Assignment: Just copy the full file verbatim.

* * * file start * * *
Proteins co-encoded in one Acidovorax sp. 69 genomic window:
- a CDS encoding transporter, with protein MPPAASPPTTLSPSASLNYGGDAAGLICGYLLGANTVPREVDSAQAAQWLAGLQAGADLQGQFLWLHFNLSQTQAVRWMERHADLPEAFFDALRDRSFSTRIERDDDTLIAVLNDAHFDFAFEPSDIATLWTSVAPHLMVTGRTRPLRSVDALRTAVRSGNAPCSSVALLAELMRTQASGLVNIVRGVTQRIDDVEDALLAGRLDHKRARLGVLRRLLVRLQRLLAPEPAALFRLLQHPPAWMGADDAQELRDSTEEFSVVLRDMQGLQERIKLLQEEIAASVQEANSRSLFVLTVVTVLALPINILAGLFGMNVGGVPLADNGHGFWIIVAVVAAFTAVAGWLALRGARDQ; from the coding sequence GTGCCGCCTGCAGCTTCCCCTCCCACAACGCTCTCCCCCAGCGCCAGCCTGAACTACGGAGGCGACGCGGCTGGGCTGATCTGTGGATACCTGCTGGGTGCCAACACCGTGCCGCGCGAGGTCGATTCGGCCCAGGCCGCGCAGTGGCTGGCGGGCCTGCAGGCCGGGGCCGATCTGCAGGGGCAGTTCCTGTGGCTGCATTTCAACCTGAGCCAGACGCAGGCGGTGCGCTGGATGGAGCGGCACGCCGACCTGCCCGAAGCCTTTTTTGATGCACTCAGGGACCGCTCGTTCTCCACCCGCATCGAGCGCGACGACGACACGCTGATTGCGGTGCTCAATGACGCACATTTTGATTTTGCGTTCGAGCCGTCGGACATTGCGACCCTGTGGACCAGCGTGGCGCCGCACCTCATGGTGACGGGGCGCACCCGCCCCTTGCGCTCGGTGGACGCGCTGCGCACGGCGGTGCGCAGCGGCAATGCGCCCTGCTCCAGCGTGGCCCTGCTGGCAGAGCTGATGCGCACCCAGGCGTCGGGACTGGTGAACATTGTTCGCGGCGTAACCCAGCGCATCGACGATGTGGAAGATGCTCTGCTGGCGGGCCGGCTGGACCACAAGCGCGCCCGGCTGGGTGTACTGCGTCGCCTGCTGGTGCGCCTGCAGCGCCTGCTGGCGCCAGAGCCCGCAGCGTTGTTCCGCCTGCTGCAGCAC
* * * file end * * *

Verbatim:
Proteins co-encoded in one Acidovorax sp. 69 genomic window:
- a CDS encoding transporter, with protein MPPAASPPTTLSPSASLNYGGDAAGLICGYLLGANTVPREVDSAQAAQWLAGLQAGADLQGQFLWLHFNLSQTQAVRWMERHADLPEAFFDALRDRSFSTRIERDDDTLIAVLNDAHFDFAFEPSDIATLWTSVAPHLMVTGRTRPLRSVDALRTAVRSGNAPCSSVALLAELMRTQASGLVNIVRGVTQRIDDVEDALLAGRLDHKRARLGVLRRLLVRLQRLLAPEPAALFRLLQHPPAWMGADDAQELRDSTEEFSVVLRDMQGLQERIKLLQEEIAASVQEANSRSLFVLTVVTVLALPINILAGLFGMNVGGVPLADNGHGFWIIVAVVAAFTAVAGWLALRGARDQ; from the coding sequence GTGCCGCCTGCAGCTTCCCCTCCCACAACGCTCTCCCCCAGCGCCAGCCTGAACTACGGAGGCGACGCGGCTGGGCTGATCTGTGGATACCTGCTGGGTGCCAACACCGTGCCGCGCGAGGTCGATTCGGCCCAGGCCGCGCAGTGGCTGGCGGGCCTGCAGGCCGGGGCCGATCTGCAGGGGCAGTTCCTGTGGCTGCATTTCAACCTGAGCCAGACGCAGGCGGTGCGCTGGATGGAGCGGCACGCCGACCTGCCCGAAGCCTTTTTTGATGCACTCAGGGACCGCTCGTTCTCCACCCGCATCGAGCGCGACGACGACACGCTGATTGCGGTGCTCAATGACGCACATTTTGATTTTGCGTTCGAGCCGTCGGACATTGCGACCCTGTGGACCAGCGTGGCGCCGCACCTCATGGTGACGGGGCGCACCCGCCCCTTGCGCTCGGTGGACGCGCTGCGCACGGCGGTGCGCAGCGGCAATGCGCCCTGCTCCAGCGTGGCCCTGCTGGCAGAGCTGATGCGCACCCAGGCGTCGGGACTGGTGAACATTGTTCGCGGCGTAACCCAGCGCATCGACGATGTGGAAGATGCTCTGCTGGCGGGCCGGCTGGACCACAAGCGCGCCCGGCTGGGTGTACTGCGTCGCCTGCTGGTGCGCCTGCAGCGCCTGCTGGCGCCAGAGCCCGCAGCGTTGTTCCGCCTGCTGCAGCAC